Truvada, the Preventative HIV Drug
by Jen Burd
July 27, 2014
The preventative HIV drug Truvada, one of several HIV pre-exposure prophylaxes (PrEP) endorsed by the World Health Organization and the Centers for Disease control, has renewed discourse surrounding sexual health in the LGBT community. The drug represents a major breakthrough in the decades-long struggle to control the AIDS epidemics, but critics fear that Truvada may encourage some to engage in unprotected sex, spreading other STIs and increasing the danger of HIV contraction among those who take the drug sporadically or not at all.
Two recent studies, the HIV Pre-Exposure Prophylaxis Initiative (iPrEx) and the HIV Pre-Exposure Prophylaxis Initiative Open Label Extension (iPrEx OLE), a continuation of the original study, yielded promising results. The studies were conducted by the San Francisco Department of Public Health. The New England Journal of Medicine published iPrEx's results in November of 2010.
The 2,499 participants were gay men and transgender women, from 11 different sites worldwide, who were at a high risk of contracting HIV. The participants who took Truvada on at least 90% of the days it was prescribed were 73% less likely to contract HIV than those taking a placebo. Researchers created a statistical model based on this data, predicting that when taken daily, Truvada is 99% effective in preventing HIV. Not a single high-adherence participant (one who took Truvada at least four days a week) developed HIV.
In the iPrEx trial, all participants received counseling and regular STI testing and treatment, which contributed to an overall reduction in high-risk behavior such as condomless sex. The OLE study included more focus on the question of whether Truvada encouraged high-risk behavior. Researchers found no correlation between taking Truvada and increased high-risk sex, though those engaging in high-risk behavior were more likely to take Truvada regularly.
Overall, the studies have been remarkably favorable. Preventative treatment is the best possible method for deterring any epidemic, and HIV vaccines exist only in imaginary government vaults in conspiracy theorists' fantasies. Truvada, according to many, is like the birth control pill for AIDS. It has the potential to lift the veil of fear that has been associated with sex in the gay community since the 1980's, provide protection for HIV- people with HIV+ partners, and to save countless lives.
One of PrEP's most prominent detractors is Larry Kramer, an author and co-founder of ACT UP and the Gay Men's Health Crisis organizations. The adaptation of Kramer's play, The Normal Heart, premiered on HBO in May with favorable reviews. In an interview with The New York Times, Kramer told Patrick Healy:
Anybody who voluntarily takes an antiviral every day has got to have rocks in their heads. There's something to me cowardly about taking Truvada instead of using a condom. You're taking a drug that is poison to you, and it has lessened your energy to fight, to get involved, to do anything.Kramer's comments demonstrate a misunderstanding and distrust of the drug that may become a major stumbling block in the way of its widespread implementation. Truvada is intended to provide added protection, not to take the place of condom use. Condoms are not 100% effective. They have been known to break, and even the most well-intentioned don't always use them, or use them correctly.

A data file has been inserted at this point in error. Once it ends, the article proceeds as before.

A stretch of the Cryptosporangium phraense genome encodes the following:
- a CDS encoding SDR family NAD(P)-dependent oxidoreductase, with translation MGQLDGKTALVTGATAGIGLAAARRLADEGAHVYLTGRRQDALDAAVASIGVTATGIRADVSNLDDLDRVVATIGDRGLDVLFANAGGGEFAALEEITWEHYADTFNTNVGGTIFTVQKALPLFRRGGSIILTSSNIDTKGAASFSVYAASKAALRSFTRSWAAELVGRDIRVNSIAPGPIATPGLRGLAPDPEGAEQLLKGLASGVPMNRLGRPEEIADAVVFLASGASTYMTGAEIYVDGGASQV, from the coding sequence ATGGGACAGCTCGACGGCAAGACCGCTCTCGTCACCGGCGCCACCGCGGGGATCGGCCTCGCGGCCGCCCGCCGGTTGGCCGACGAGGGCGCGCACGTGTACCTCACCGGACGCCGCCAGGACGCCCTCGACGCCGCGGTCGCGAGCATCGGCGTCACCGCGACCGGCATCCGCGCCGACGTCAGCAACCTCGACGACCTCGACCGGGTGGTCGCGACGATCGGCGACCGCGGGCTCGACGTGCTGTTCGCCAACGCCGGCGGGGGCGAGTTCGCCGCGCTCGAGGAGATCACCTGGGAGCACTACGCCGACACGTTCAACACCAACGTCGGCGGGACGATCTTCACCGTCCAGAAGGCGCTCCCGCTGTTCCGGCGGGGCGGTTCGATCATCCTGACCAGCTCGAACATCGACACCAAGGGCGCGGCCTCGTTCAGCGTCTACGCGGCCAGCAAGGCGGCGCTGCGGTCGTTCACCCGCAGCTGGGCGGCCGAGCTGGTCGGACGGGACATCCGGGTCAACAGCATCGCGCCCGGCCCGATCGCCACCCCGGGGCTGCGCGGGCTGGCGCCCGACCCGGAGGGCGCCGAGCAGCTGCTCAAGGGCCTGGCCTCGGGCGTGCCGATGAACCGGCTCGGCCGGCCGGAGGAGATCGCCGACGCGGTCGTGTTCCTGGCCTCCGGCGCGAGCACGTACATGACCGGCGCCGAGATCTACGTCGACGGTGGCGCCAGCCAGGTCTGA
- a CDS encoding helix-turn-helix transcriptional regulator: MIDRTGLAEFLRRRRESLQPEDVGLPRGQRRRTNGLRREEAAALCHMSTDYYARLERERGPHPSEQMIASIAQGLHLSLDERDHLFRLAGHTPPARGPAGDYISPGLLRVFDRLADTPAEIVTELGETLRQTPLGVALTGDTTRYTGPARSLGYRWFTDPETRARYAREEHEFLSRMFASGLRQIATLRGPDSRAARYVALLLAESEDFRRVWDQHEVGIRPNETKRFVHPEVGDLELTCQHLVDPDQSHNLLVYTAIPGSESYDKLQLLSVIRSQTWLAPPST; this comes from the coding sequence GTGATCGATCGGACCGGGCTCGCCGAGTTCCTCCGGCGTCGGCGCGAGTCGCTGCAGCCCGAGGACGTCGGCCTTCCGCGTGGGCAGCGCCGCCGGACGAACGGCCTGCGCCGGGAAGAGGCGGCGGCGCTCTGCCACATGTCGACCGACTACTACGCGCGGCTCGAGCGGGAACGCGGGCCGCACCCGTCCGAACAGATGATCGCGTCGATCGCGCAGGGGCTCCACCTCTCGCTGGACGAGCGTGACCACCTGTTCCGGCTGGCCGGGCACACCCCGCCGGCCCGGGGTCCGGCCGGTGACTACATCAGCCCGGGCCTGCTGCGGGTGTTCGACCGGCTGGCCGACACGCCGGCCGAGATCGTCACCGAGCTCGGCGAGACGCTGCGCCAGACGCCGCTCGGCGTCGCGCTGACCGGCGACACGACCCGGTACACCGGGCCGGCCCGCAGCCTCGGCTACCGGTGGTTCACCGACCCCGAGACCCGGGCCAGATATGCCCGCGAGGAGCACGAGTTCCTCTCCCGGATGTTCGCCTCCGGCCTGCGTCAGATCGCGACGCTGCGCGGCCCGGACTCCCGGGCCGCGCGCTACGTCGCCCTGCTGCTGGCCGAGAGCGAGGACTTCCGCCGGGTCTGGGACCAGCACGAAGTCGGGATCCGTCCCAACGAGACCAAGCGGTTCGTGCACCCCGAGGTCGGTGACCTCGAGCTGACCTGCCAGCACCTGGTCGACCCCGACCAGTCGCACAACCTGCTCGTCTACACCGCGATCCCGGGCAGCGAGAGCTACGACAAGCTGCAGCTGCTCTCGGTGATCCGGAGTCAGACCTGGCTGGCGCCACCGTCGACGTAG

The side effects that Kramer alluded to, nausea, loss of appetite, and headaches, are mild in HIV- patients, and tend to lessen within the first month of treatment. There is a small risk of kidney damage, but with regular screening, Truvada is perfectly safe. Kramer, however, is not alone in viewing PrEP as a distraction from education and political action. Many gay men who lived through the '80s fear the drug's potential to usher in a more permissive and dangerous attitude toward condomless sex.
HIV is a virus, not a punishment. Human beings have co-existed side-by-side with viruses since the beginning of time, and AIDS will not be last one to devastate a population. Education and activism are essential, but eliminating high-risk sex entirely is no more plausible or desirable than telling everyone to stop sneezing.
Truvada still requires more research and more funding. The iPrEx studies did not include women or men who engaged in heterosexual sex, or intravenous drug users. The long-term effects are not entirely known, though Truvada has been on the market for HIV management for a decade.
At $1,300 a month, the cost of Truvada is prohibitive, particularly for those who need it the most. Young, African-American gay men acquired HIV at twice the rate of other groups in 2010, and they are also less likely to have health insurance. Distrust of pharmaceutical companies and public health initiatives is also an understandable issue in the demographic with parents and grandparents who remember the days of the Tuskegee experiment and forced sterilization.
Still, PrEP treatment represents tremendous progress that was unimaginable 20 years ago. After millennia of trial and error, we were able to eradicate smallpox through the use of preventative technology. People with the tools to protect themselves will use them, and as researchers continue to make incredible strides in AIDS prevention and management, its foothold in the population will weaken.
by Jen Burd
@Skeptoid Media, a 501(c)(3) nonprofit